Review: Do you want to build a snowman?

By Mary Whitfill, News Staff

Disney’s new film “Frozen” took box offices by storm over the holidays, blowing this year’s other animated features out of the water. A captivating story, wrapped in gorgeous animation, “Frozen” is the best children’s film in years without a major flaw in sight.

The musical, which was outstanding in its own right, was put in a particularly flattering light considering the overall disappointing feature films produced by Disney in the last decade. “Frozen” proved that Disney is back – and in a big way.

The movie follows Anna and Elsa, princess sisters of Arendelle who spent their childhoods locked in a castle, interacting with no one outside the gates. Elsa, the heir to the throne, has magical powers which she tries to hide from everyone, including Anna. However, Elsa is forced to open the gates for her coronation after their parents’ death, much to the joy of Anna who sings her dreams of finally being “noticed by someone” in the song “For the First Time in Forever.”

However, a fight ensues when Anna asks Elsa for her blessing in marriage to a man, Hans, whom she met hours before. When the argument puts Elsa’s temper over the edge, her ability to control  snow and ice put Arendelle in a state of eternal blizzard. Elsa flees the kingdom and builds her own ice castle in the mountains, and it is up to Anna, her unlikely friend Kristoff, his pet reindeer Sven and snowman Olaf, to find her.

“Frozen” is the first princess movie since the 2010 release of “Tangled,” which sparked Disney’s animation redemption. And thus far, it has exceeded all expectations – winning the hearts of everyone from toddlers to grandparents, “Frozen” has cemented a place in Disney history bringing catchy tunes, impressive animation and relatable characters.

“Frozen” produced the best soundtrack from a children’s movie in recent memory, scoring an Oscar nomination for “Let it Go.” Other catchy songs included “Do You Want to Build a Snowman?,” “In Summer,” “Love is an Open Door” and the folksy “Reindeer(s) Are Better Than People.” The music was co-written by Robert Lopez of “Book of Mormon” and had a distinct Broadway feel – a stage reproduction is already in the works.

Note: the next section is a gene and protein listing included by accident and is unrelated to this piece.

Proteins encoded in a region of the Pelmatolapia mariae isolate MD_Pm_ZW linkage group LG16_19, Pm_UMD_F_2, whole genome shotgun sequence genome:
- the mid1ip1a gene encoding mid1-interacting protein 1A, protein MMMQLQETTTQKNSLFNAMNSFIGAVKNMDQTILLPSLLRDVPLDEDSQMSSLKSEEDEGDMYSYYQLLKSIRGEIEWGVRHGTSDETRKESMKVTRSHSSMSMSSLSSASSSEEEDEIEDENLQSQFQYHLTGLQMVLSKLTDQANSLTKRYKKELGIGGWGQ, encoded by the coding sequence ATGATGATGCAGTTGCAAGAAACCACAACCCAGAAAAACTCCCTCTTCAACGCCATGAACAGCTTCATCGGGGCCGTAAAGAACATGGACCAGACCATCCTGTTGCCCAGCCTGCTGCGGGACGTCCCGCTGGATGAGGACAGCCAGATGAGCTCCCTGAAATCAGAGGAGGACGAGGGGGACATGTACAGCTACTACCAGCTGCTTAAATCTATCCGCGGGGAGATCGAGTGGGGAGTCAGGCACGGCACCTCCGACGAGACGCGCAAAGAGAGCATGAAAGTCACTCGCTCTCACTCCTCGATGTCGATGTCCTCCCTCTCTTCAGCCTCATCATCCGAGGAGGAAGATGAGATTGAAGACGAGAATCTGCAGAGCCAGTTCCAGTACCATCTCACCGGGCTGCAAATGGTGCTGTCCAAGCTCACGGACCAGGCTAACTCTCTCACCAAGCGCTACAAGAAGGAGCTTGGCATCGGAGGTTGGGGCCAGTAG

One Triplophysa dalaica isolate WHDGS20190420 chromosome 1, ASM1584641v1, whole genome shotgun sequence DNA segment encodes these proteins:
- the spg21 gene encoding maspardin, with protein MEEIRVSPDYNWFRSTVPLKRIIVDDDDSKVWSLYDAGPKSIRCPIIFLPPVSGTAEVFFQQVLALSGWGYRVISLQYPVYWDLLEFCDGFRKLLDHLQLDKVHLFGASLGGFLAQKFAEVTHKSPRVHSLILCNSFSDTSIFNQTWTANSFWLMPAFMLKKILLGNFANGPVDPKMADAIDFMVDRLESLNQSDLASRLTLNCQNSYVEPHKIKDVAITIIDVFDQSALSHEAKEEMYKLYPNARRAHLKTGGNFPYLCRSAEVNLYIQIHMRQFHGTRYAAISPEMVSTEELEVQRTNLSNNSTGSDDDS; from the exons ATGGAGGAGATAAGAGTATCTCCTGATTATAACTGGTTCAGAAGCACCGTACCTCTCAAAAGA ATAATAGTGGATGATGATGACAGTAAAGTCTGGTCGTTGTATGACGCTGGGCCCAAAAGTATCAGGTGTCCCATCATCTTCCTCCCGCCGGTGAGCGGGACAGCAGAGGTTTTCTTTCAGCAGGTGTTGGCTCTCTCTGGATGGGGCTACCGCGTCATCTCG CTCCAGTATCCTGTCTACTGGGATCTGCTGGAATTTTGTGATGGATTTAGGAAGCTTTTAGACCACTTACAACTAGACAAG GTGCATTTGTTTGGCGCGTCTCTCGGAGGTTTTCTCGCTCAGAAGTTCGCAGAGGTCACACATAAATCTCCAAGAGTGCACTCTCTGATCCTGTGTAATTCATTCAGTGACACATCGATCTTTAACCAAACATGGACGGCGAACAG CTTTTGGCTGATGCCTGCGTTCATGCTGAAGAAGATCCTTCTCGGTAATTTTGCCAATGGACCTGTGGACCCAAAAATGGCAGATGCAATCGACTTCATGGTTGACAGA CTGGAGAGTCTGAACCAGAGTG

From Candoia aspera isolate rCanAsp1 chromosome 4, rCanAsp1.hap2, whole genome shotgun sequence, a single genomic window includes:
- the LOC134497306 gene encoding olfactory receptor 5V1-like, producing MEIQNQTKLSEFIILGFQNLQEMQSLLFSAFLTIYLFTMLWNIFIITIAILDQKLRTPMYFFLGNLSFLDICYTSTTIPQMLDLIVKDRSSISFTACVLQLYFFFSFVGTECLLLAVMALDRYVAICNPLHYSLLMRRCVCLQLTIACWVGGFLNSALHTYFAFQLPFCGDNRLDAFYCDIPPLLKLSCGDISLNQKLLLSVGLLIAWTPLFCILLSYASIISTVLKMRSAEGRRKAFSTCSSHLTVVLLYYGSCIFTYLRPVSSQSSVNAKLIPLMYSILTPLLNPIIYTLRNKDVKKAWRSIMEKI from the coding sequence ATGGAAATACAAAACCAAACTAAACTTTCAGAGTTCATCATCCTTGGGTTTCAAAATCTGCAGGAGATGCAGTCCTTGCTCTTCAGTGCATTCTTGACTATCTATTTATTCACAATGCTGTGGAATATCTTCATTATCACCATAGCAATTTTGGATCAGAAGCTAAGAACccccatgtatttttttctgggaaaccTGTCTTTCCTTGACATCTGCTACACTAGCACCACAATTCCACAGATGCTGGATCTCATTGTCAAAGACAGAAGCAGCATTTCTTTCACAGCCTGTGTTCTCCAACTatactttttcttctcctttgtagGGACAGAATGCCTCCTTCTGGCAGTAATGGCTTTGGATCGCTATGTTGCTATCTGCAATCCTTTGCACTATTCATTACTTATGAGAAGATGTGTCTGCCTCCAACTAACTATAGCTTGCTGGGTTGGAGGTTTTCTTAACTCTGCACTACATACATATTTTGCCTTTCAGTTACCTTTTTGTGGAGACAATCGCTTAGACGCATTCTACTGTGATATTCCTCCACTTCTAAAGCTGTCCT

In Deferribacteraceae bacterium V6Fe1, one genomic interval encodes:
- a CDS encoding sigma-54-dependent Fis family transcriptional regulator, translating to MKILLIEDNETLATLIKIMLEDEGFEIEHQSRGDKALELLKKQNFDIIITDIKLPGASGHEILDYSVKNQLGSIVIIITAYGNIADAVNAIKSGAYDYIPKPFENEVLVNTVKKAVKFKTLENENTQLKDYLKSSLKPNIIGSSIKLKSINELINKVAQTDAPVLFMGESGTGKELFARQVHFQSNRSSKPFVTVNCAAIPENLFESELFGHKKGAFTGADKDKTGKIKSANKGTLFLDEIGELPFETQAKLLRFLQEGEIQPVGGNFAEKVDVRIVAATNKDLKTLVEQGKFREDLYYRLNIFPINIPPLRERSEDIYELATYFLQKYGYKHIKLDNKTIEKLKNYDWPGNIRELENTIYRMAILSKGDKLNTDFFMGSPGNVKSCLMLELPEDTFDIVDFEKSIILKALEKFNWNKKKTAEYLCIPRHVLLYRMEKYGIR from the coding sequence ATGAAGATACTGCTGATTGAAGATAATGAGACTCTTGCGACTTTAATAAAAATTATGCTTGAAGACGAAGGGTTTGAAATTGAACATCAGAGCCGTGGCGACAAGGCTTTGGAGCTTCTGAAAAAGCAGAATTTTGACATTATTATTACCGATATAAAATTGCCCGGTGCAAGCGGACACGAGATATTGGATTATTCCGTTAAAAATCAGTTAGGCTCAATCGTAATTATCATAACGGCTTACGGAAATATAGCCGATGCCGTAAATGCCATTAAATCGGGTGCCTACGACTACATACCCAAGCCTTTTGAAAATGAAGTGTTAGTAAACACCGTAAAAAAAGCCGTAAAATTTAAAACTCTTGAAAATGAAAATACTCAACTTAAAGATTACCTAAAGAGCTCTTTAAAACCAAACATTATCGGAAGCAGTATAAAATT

As the quintessential Disney girl, the most refreshing thing about “Frozen” was the authentic feel of the animated classics. Not the charming spirit of “The Lion King” nor “Sleeping Beauty,” but the real retro Disney found in “Cinderella” and “Snow White.” Despite the plethora of modern adjustments, there is something comforting about the regal setting, the lonely princess and the kingdom in peril that echoes the original Disney sentiment while avoiding the crippling damsel in distress.

“Frozen” is distinct in that it is a Disney princess movie that does not either end in marriage or point very heavily in that direction. Nor does the story line revolve around a romantic relationship, or the idea of love at first sight. Instead, Elsa acts as though Anna’s idea of wanting to marry someone she just met is ludicrous.

Additionally, this movie glorifies a different type of relationship than princess movies past. Anna does not need a man to save her from her perils. Rather, her and her sister’s love is enough to beat the curse and save the kingdom.

While these variations from the normal tale are admirable, the most important lesson is that “Frozen” showed young girls that the first man is probably not the right man. Despite his witty banter and charming smile, Hans turns out to be a complete ass, a reality that young girls have not been exposed to in other Disney movies. Classic films, “The Little Mermaid” perhaps being the most obvious, suggest that it is worth risking everything, including marriage and self worth, to pursue a 20-minute-old relationship.

Despite these seriously ground-breaking steps in the world of princess movies, “Frozen” is a fun, hilarious and captivating film that is an instant classic. It stays with you and makes you want to watch it again and again. People have been singing “Do You Want to Build A Snowman?” since the film’s release.

A shoe-in for an Oscar in the “Animated Feature Film” category, the domestic gross of “Frozen” has already surpassed those of “Finding Nemo” and “Despicable Me 2” and it continues to climb in its 12th week. The soundtrack is currently available on iTunes and the DVD will hit stores March 18.